Another way of being angry is seething. No sudden reaction here, but the anger is suppressed, not dealt with, and shoved down until the pressure cooker eventually explodes. To quote Bonnie Tyler, it’s living on a powder keg and giving off sparks!

I made pumpkin soup one day. I cut up pumpkin, boiled it, added it piping got to my glass blender, jammed in as much as I could, then hit the button. Can you guess what happened? The whole blender exploded, and hot, yellow stuff went around the kitchen. I got burned, the kitchen got yellowed, and I got relegated to take out!

Ephesians 4:26-27 (ESV)
Be angry and do not sin; do not let the sun go down on your anger, and give no opportunity to the devil.

Suppressing your anger sets you up to explode, it’s a pressure cooker, and this is what is behind mass shootings, and most divorces. It builds up, and unless released, it will cause widespread and unbelievable damage to you and those around you.


Angry people cause strife wherever they go. They criticise everything, separate friends, blow up marriages, and bring cursing into people’s lives that can scar them for life.

Proverbs 29:22 (ESV)
A man of wrath stirs up strife, and one given to anger causes much transgression.

Some of you here cause pain and damage in your relationships, even your own family, because you do not control your anger. Some here have been deeply hurt by something someone said in anger and you have carried it for years. A man of wrath stirs up strife.


Uncontrolled anger makes you sick…and everyone around you. Will Rogers said, “People who fly off in a rage seldom make a good landing.” Anger affects people.

Individuals who are chronically angry experience more high blood pressure, reduced immunity to disease, increased prevalence of cancers, diabetes and, of course, increased mental health issues, including substance abuse and suicides. Make no mistake, uncontrolled anger is deadly, for you and everyone else in the blast zone!

Ecclesiastes 7:9 (ESV)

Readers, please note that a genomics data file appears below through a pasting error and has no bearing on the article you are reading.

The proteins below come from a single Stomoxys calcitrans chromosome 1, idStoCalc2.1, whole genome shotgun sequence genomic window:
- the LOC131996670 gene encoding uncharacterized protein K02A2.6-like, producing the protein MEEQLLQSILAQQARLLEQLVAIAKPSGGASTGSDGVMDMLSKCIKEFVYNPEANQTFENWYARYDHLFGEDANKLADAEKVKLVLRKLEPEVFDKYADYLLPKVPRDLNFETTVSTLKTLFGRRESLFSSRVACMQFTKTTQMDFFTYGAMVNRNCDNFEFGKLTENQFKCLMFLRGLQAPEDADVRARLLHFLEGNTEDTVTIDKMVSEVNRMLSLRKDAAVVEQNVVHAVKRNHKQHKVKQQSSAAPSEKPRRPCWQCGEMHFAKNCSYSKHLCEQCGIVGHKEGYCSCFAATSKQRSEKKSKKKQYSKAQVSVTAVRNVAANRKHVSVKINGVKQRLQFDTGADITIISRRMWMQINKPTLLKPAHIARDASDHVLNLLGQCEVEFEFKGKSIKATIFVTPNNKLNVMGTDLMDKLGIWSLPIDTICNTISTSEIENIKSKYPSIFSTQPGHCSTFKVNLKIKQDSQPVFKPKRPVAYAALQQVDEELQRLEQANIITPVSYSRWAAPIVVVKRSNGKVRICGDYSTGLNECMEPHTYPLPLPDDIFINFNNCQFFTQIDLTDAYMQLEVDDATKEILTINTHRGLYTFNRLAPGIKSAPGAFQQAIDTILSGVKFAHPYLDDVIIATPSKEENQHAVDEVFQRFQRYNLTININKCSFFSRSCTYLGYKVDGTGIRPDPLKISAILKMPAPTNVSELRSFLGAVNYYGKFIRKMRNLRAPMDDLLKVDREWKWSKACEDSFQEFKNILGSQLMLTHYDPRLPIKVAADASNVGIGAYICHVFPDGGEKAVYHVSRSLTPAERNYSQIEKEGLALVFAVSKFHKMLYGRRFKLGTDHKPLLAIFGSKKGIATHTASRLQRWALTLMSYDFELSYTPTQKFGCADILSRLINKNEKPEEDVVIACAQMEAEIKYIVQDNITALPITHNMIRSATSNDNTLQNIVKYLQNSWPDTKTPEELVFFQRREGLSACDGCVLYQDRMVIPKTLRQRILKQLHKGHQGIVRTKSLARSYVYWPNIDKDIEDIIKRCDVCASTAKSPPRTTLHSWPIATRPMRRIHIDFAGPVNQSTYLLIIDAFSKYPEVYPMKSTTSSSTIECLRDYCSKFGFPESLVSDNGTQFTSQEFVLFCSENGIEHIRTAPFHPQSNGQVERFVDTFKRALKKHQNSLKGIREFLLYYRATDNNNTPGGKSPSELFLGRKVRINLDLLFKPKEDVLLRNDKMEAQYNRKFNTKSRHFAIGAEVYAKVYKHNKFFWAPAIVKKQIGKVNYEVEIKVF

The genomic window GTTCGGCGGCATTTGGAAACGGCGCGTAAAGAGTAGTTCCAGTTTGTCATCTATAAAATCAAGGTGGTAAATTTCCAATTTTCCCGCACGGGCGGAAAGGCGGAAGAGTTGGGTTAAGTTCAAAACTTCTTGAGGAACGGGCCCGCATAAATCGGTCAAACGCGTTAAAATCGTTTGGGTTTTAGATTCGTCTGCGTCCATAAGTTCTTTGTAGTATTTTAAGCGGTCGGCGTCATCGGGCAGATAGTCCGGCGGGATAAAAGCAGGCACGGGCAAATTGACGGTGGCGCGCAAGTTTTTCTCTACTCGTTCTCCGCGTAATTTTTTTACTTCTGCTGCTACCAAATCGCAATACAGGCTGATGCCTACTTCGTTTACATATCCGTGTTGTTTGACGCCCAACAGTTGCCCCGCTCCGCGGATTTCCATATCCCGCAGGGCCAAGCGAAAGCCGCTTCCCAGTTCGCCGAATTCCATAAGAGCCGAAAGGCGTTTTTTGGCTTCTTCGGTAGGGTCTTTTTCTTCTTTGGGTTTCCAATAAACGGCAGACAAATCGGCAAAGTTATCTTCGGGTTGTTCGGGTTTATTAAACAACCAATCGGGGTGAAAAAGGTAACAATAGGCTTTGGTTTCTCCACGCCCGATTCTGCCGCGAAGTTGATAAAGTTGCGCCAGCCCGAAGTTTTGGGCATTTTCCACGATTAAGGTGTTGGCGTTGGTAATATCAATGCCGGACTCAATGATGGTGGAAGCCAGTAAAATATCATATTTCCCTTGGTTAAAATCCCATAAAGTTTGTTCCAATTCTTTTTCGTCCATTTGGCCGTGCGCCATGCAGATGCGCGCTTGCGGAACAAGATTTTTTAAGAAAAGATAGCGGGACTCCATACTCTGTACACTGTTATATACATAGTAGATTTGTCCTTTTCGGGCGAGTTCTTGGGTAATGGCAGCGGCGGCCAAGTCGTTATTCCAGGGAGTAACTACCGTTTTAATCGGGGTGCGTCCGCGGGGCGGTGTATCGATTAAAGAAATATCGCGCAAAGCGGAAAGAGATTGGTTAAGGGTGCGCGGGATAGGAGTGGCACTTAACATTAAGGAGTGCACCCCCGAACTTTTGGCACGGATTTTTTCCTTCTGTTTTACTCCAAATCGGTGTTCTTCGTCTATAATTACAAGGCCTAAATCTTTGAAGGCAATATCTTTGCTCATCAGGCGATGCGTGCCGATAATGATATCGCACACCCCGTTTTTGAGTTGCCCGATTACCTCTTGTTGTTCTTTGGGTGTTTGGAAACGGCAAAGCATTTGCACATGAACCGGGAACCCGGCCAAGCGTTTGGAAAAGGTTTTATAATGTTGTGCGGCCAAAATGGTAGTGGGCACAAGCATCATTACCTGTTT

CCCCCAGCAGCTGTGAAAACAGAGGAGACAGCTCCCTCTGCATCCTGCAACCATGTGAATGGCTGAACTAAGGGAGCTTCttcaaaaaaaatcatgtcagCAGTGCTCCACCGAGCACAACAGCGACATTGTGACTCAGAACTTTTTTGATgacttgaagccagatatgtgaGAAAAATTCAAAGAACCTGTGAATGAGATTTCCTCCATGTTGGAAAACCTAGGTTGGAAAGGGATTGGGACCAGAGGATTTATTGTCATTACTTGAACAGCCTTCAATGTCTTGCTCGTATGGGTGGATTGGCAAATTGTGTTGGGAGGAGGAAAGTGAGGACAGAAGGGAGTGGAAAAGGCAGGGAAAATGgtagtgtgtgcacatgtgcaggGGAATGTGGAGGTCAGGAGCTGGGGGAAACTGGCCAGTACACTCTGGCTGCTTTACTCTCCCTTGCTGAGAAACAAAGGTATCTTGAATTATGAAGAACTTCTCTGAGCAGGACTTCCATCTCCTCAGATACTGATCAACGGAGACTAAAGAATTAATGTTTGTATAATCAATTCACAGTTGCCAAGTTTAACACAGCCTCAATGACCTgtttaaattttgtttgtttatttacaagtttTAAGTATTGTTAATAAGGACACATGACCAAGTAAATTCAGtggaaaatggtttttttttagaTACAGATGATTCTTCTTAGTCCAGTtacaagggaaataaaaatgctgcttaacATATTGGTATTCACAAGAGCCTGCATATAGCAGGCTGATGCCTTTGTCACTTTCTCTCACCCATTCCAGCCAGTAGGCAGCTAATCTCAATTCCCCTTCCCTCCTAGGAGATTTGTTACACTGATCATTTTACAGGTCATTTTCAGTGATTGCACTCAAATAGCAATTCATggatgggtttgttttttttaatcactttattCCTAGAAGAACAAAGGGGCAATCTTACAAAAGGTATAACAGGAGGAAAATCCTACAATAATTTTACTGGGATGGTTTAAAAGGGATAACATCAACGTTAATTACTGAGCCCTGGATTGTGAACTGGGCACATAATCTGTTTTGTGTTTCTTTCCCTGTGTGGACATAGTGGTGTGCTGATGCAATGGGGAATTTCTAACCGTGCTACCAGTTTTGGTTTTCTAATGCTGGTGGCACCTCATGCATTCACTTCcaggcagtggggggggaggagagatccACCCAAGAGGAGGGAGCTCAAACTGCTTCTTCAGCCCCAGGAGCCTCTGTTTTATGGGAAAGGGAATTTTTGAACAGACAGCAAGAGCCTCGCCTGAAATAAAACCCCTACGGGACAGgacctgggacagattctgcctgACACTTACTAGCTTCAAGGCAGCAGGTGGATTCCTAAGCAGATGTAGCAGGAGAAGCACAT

Be not quick in your spirit to become angry, for anger lodges in the heart of fools.

Psalms 38:3 (ESV)
There is no soundness in my flesh because of your indignation;
there is no health in my bones because of my sin.


Anger is mostly sinful but can at times be righteous. Now let’s get this clear, being right in your eyes about something doesn’t make your anger righteous. It makes it self-righteous! We always think we are right, otherwise we wouldn’t argue. Ask Fiona, I never argue, I’m just explaining why I am right.

The characteristics of righteous anger are…


One of the things we see all around us that we need to detox from is anger that is personal. Angry people become character assassins, attacking people, not issues. Recently Fiona helped a lady on Facebook who asked about a counsellor for her 18-year-old, out of control son. While she offered asked for advice, most people just attacked her as a bad parent.

As a pastor, I have frequently been attacked, not about doctrine or the way I do things, but personally, being told I am a lousy pastor, not called and not fit for the job. If you make your anger personal. It’s not righteous, no matter how noble your cause.

Matthew 12:36-37 (ESV)
I tell you, on the day of judgment people will give account for every careless word they speak, for by your words you will be justified, and by your words you will be condemned.”


Hebrews 10:30 (ESV)
For we know him who said, “Vengeance is mine; I will repay.” And again, “The Lord will judge his people.”

In our anger it is never right to seek revenge. I mentioned the other week how these days people leave one-star reviews because, if they feel slighted, they try and take revenge by destroying that business’ reputation. Attempting to destroy someone’s reputation is something we often do, but it is not godly anger at all.


Righteous anger is not continual, not chronic. Jesus was angry, but He never stayed angry!

John 2:15-16 (ESV)
And making a whip of cords, he drove them all out of the temple, with the sheep and oxen. And he poured out the coins of the money-changers and overturned their tables. And he told those who sold the pigeons, “Take these things away; do not make my Father’s house a house of trade.”

But a chapter later He is saying…

John 3:16-17 (ESV)
“For God so loved the world, that he gave his only Son, that whoever believes in him should not perish but have eternal life. For God did not send his Son into the world to condemn the world, but in order that the world might be saved through him.